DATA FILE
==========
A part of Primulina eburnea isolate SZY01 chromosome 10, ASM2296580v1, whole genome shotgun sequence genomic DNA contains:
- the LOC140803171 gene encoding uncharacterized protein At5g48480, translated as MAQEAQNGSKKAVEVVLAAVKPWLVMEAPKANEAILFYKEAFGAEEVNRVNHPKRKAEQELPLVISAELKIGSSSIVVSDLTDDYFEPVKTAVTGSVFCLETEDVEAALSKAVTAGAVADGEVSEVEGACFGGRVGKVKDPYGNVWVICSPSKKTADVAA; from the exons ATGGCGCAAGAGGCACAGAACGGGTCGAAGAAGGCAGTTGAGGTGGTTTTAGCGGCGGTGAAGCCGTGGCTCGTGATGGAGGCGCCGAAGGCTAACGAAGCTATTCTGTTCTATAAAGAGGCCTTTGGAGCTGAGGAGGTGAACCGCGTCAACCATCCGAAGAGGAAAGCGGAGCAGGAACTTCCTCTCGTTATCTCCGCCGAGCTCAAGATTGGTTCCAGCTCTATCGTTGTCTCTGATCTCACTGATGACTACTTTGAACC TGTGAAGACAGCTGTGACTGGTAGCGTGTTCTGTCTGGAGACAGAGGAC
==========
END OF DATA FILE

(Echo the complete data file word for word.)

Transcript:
A part of Primulina eburnea isolate SZY01 chromosome 10, ASM2296580v1, whole genome shotgun sequence genomic DNA contains:
- the LOC140803171 gene encoding uncharacterized protein At5g48480, translated as MAQEAQNGSKKAVEVVLAAVKPWLVMEAPKANEAILFYKEAFGAEEVNRVNHPKRKAEQELPLVISAELKIGSSSIVVSDLTDDYFEPVKTAVTGSVFCLETEDVEAALSKAVTAGAVADGEVSEVEGACFGGRVGKVKDPYGNVWVICSPSKKTADVAA; from the exons ATGGCGCAAGAGGCACAGAACGGGTCGAAGAAGGCAGTTGAGGTGGTTTTAGCGGCGGTGAAGCCGTGGCTCGTGATGGAGGCGCCGAAGGCTAACGAAGCTATTCTGTTCTATAAAGAGGCCTTTGGAGCTGAGGAGGTGAACCGCGTCAACCATCCGAAGAGGAAAGCGGAGCAGGAACTTCCTCTCGTTATCTCCGCCGAGCTCAAGATTGGTTCCAGCTCTATCGTTGTCTCTGATCTCACTGATGACTACTTTGAACC TGTGAAGACAGCTGTGACTGGTAGCGTGTTCTGTCTGGAGACAGAGGAC